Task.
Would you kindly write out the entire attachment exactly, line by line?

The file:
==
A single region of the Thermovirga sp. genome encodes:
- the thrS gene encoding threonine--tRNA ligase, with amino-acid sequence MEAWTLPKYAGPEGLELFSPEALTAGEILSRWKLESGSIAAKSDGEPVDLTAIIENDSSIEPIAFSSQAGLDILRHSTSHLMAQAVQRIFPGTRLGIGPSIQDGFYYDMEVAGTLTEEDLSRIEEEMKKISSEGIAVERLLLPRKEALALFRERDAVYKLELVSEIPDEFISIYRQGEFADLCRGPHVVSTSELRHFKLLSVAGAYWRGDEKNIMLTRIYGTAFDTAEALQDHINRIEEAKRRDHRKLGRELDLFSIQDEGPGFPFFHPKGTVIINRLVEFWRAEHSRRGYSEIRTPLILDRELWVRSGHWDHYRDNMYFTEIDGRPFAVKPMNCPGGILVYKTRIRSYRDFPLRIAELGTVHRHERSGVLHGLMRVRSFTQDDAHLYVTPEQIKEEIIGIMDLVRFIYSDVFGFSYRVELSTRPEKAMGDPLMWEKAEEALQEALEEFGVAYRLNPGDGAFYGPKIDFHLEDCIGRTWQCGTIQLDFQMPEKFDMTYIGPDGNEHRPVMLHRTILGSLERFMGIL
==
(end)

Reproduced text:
A single region of the Thermovirga sp. genome encodes:
- the thrS gene encoding threonine--tRNA ligase, with amino-acid sequence MEAWTLPKYAGPEGLELFSPEALTAGEILSRWKLESGSIAAKSDGEPVDLTAIIENDSSIEPIAFSSQAGLDILRHSTSHLMAQAVQRIFPGTRLGIGPSIQDGFYYDMEVAGTLTEEDLSRIEEEMKKISSEGIAVERLLLPRKEALALFRERDAVYKLELVSEIPDEFISIYRQGEFADLCRGPHVVSTSELRHFKLLSVAGAYWRGDEKNIMLTRIYGTAFDTAEALQDHINRIEEAKRRDHRKLGRELDLFSIQDEGPGFPFFHPKGTVIINRLVEFWRAEHSRRGYSEIRTPLILDRELWVRSGHWDHYRDNMYFTEIDGRPFAVKPMNCPGGILVYKTRIRSYRDFPLRIAELGTVHRHERSGVLHGLMRVRSFTQDDAHLYVTPEQIKEEIIGIMDLVRFIYSDVFGFSYRVELSTRPEKAMGDPLMWEKAEEALQEALEEFGVAYRLNPGDGAFYGPKIDFHLEDCIGRTWQCGTIQLDFQMPEKFDMTYIGPDGNEHRPVMLHRTILGSLERFMGIL